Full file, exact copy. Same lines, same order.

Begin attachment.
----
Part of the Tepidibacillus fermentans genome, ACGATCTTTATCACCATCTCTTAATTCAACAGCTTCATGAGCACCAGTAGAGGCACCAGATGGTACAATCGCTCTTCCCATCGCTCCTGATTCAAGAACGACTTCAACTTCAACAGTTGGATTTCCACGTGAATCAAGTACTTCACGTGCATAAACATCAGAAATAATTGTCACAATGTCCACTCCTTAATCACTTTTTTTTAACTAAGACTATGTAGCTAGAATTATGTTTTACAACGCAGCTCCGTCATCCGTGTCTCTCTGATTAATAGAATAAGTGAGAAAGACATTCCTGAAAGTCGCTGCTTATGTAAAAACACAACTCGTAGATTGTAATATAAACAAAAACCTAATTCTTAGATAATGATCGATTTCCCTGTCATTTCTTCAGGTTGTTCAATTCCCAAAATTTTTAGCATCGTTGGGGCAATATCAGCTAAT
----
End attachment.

Part of the Tepidibacillus fermentans genome, ACGATCTTTATCACCATCTCTTAATTCAACAGCTTCATGAGCACCAGTAGAGGCACCAGATGGTACAATCGCTCTTCCCATCGCTCCTGATTCAAGAACGACTTCAACTTCAACAGTTGGATTTCCACGTGAATCAAGTACTTCACGTGCATAAACATCAGAAATAATTGTCACAATGTCCACTCCTTAATCACTTTTTTTTAACTAAGACTATGTAGCTAGAATTATGTTTTACAACGCAGCTCCGTCATCCGTGTCTCTCTGATTAATAGAATAAGTGAGAAAGACATTCCTGAAAGTCGCTGCTTATGTAAAAACACAACTCGTAGATTGTAATATAAACAAAAACCTAATTCTTAGATAATGATCGATTTCCCTGTCATTTCTTCAGGTTGTTCAATTCCCAAAATTTTTAGCATCGTTGGGGCAATATCAGCTAAT